So whether you begin cutting out your quilt today, or simply start dreaming today of the quilt you wish to make someday, red and white fabrics will be ready when you are. Here’s to making memories!

~Jennifer Erbe Keltner



I love the challenge of creating a quilt that fools the eye. You’d think this design had some appliqué to create the rings that appear. But here’s the secret—there’s not one curved seam or appliqué piece in the entire quilt. It’s the various angles of the straight lines that fool the eye into thinking you’re seeing circles. Add quilting to emphasize the circular shapes and this classic 1930s quilt design becomes a graphic, modern quilt. It’s a dream-come-true pattern in my book!

QUILT SIZE: 78½ x 96½

BLOCK SIZE: 15 x 15


Yardage is based on 42"-wide fabric.

6 yards of white solid for blocks, sashing, and border

5 yards of red solid for blocks, sashing, border, and binding

7¼ yards of fabric for backing

87 x 105 piece of batting

Template plastic


All measurements include ¼" seam allowances. Trace triangle patterns A and B on page 11 onto template plastic and cut out the shapes on the drawn lines. Trace the templates onto the wrong side of the 3½"-wide strips as specified below, rotating the templates 180° after each cut to make the best use of your fabric.

From the white solid, cut:

1 strip, 5 x 42; crosscut into 4 squares, 5 x 5

8 strips, 3⅞ x 42; crosscut into 80 squares, 3⅞ x 3⅞

30 strips, 3½ x 42; crosscut 13 of the strips into 142 squares, 3½ x 3½. Cut the remaining strips into:

246 A triangles

246 A triangles reversed

26 strips, 2 x 42

From the red solid, cut:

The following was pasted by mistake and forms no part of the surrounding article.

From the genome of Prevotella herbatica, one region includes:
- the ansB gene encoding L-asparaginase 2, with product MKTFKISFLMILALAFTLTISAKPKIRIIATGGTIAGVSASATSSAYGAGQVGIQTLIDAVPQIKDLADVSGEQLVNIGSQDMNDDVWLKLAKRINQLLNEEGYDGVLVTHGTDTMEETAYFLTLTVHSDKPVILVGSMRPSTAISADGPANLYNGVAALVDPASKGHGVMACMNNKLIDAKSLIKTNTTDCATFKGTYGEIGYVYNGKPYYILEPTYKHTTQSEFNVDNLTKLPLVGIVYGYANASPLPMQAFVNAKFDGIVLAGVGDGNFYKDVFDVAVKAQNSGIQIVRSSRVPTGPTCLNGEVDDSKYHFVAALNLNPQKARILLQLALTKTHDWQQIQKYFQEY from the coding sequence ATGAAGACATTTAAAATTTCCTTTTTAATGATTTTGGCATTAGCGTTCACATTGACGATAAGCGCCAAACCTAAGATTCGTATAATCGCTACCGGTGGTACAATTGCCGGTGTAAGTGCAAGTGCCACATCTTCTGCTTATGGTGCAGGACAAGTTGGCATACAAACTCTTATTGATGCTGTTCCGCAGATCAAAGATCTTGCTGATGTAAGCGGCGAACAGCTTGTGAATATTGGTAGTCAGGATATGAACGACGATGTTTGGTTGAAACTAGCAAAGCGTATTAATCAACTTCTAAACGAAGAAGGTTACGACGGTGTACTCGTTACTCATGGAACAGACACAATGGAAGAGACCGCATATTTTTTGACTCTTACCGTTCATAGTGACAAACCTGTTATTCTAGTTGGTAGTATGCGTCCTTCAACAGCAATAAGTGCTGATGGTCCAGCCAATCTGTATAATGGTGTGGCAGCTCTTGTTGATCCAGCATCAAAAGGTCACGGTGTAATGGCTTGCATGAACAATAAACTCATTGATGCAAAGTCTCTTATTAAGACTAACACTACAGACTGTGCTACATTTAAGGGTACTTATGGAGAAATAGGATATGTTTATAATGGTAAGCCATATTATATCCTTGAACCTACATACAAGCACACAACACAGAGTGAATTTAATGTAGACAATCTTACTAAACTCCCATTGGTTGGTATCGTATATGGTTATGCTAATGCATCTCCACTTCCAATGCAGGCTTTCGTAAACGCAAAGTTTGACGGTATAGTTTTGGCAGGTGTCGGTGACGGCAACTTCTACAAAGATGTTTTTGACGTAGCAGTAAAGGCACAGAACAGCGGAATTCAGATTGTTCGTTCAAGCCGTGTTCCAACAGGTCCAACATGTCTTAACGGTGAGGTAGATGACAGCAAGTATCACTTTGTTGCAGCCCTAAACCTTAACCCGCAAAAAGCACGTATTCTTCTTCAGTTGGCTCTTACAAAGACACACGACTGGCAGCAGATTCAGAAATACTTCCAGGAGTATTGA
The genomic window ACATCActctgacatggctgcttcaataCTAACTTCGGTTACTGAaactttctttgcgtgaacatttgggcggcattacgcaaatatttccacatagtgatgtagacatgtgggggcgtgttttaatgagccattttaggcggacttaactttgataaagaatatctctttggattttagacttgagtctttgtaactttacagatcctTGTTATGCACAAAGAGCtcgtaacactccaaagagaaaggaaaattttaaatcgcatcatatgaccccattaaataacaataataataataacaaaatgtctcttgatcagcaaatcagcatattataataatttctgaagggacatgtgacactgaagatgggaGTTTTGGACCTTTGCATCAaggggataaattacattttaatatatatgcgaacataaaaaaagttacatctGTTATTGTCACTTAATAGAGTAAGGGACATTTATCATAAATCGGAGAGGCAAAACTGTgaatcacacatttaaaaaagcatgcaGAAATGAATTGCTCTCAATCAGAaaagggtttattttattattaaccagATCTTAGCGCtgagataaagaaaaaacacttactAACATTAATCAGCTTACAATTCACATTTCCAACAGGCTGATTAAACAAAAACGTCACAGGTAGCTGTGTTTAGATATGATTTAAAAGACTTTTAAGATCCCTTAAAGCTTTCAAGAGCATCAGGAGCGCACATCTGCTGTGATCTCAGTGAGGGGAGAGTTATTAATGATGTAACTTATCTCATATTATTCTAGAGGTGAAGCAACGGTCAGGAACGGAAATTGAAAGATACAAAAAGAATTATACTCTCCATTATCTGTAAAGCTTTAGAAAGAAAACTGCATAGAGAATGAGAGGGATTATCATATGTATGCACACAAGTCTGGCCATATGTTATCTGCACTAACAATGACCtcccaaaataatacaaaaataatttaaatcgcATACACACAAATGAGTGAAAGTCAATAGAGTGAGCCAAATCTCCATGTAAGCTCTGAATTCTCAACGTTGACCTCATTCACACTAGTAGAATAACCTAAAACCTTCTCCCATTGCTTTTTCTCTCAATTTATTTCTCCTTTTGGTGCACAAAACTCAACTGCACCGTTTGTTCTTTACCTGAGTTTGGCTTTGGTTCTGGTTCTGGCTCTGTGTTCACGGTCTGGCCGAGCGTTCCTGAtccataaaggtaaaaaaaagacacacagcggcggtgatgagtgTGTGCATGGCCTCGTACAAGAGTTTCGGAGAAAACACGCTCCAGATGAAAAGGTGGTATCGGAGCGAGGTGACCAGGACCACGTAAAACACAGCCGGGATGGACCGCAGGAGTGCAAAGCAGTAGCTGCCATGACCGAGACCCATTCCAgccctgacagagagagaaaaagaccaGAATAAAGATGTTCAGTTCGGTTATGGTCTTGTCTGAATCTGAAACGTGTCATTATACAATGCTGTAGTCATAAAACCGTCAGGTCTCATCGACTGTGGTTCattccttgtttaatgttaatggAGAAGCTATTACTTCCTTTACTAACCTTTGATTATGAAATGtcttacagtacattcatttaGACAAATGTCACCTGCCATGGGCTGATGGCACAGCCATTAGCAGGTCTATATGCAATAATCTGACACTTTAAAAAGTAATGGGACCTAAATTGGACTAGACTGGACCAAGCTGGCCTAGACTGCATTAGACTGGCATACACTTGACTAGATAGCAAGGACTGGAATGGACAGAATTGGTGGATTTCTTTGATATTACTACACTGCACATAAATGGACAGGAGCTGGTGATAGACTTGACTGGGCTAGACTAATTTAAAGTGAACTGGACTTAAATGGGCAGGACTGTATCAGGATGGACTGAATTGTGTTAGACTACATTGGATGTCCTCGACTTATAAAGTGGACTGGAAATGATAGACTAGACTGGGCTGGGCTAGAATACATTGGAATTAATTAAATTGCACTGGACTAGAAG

8 strips, 3⅞ x 42; crosscut into 80 squares, 3⅞ x 3⅞

20 strips, 3½ x 42; crosscut 6 of the strips into 63 squares, 3½ x 3½. Cut the remaining strips into 246 B triangles.

10 strips, 2½ x 42

17 strips, 2 x 42

designed and pieced by LISSA ALEXANDER

quilted by TERESA SILVA

Making the Blocks

Press all seam allowances as indicated by the arrows.

1. Draw a diagonal line from corner to corner on the wrong side of each white 3⅞ square. Layer a marked square on a red 3⅞ square, right sides together. Stitch ¼ from both sides of the marked line. Cut the squares on the line to make two half-square-triangle units that measure 3½ square, including seam allowances. Repeat to make 160 half-square-triangle units.

2. Sew together a red and a white 2 x 42 strip to make a strip set that is 3½ x 42. Make 17 strip sets. From the strip sets, cut 320 segments, each 2" wide.

3. Sew the segments together in pairs to make 160 four-patch units that measure 3½" square, including seam allowances.

4. Sew a white A triangle to one edge of a red B triangle; be sure the blunted tip of the B triangle is pointing up. Add a white A reversed triangle to the adjacent edge of the red triangle as shown to make a star-point unit. Press. The star-point unit should be 3½" square, including seam allowances. Repeat to make 246 star-point units.

5. Join eight half-square-triangle units, eight four-patch units, four star-point units, four white 3½ squares, and one red 3½ square in five rows of five pieces as shown. Join the rows to make a block. The block should be 15½" square, including seam allowances. Repeat to make 20 blocks.

Making the Sashing Units

Sew together two white 3½ squares, two star-point units, and one red 3½ square in a row to make a sashing unit that measures 3½ x 15½, including seam allowances. Repeat to make 31 sashing units.